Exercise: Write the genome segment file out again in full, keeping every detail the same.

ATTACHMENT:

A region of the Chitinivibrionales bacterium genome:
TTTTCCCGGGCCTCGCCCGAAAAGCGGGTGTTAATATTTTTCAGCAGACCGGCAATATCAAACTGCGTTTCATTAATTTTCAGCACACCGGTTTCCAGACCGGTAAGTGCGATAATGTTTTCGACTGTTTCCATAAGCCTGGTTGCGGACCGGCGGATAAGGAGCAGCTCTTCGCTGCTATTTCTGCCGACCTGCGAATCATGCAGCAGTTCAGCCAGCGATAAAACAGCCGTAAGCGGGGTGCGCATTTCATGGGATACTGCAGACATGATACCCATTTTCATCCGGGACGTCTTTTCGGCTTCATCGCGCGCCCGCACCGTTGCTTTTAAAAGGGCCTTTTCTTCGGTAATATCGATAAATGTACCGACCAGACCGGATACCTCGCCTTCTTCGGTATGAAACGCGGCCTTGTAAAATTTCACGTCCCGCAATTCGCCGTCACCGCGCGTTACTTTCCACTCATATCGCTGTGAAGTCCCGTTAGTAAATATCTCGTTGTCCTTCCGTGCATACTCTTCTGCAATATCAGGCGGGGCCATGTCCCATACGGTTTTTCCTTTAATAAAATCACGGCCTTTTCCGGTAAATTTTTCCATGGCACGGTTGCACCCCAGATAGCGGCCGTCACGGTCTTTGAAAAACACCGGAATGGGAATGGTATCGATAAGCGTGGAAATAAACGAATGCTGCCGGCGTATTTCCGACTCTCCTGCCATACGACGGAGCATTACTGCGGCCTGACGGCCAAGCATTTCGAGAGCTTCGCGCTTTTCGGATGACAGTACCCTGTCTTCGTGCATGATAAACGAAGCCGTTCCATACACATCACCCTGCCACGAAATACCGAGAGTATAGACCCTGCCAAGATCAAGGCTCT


A region of the Chitinivibrionales bacterium genome:
TTTTCCCGGGCCTCGCCCGAAAAGCGGGTGTTAATATTTTTCAGCAGACCGGCAATATCAAACTGCGTTTCATTAATTTTCAGCACACCGGTTTCCAGACCGGTAAGTGCGATAATGTTTTCGACTGTTTCCATAAGCCTGGTTGCGGACCGGCGGATAAGGAGCAGCTCTTCGCTGCTATTTCTGCCGACCTGCGAATCATGCAGCAGTTCAGCCAGCGATAAAACAGCCGTAAGCGGGGTGCGCATTTCATGGGATACTGCAGACATGATACCCATTTTCATCCGGGACGTCTTTTCGGCTTCATCGCGCGCCCGCACCGTTGCTTTTAAAAGGGCCTTTTCTTCGGTAATATCGATAAATGTACCGACCAGACCGGATACCTCGCCTTCTTCGGTATGAAACGCGGCCTTGTAAAATTTCACGTCCCGCAATTCGCCGTCACCGCGCGTTACTTTCCACTCATATCGCTGTGAAGTCCCGTTAGTAAATATCTCGTTGTCCTTCCGTGCATACTCTTCTGCAATATCAGGCGGGGCCATGTCCCATACGGTTTTTCCTTTAATAAAATCACGGCCTTTTCCGGTAAATTTTTCCATGGCACGGTTGCACCCCAGATAGCGGCCGTCACGGTCTTTGAAAAACACCGGAATGGGAATGGTATCGATAAGCGTGGAAATAAACGAATGCTGCCGGCGTATTTCCGACTCTCCTGCCATACGACGGAGCATTACTGCGGCCTGACGGCCAAGCATTTCGAGAGCTTCGCGCTTTTCGGATGACAGTACCCTGTCTTCGTGCATGATAAACGAAGCCGTTCCATACACATCACCCTGCCACGAAATACCGAGAGTATAGACCCTGCCAAGATCAAGGCTCT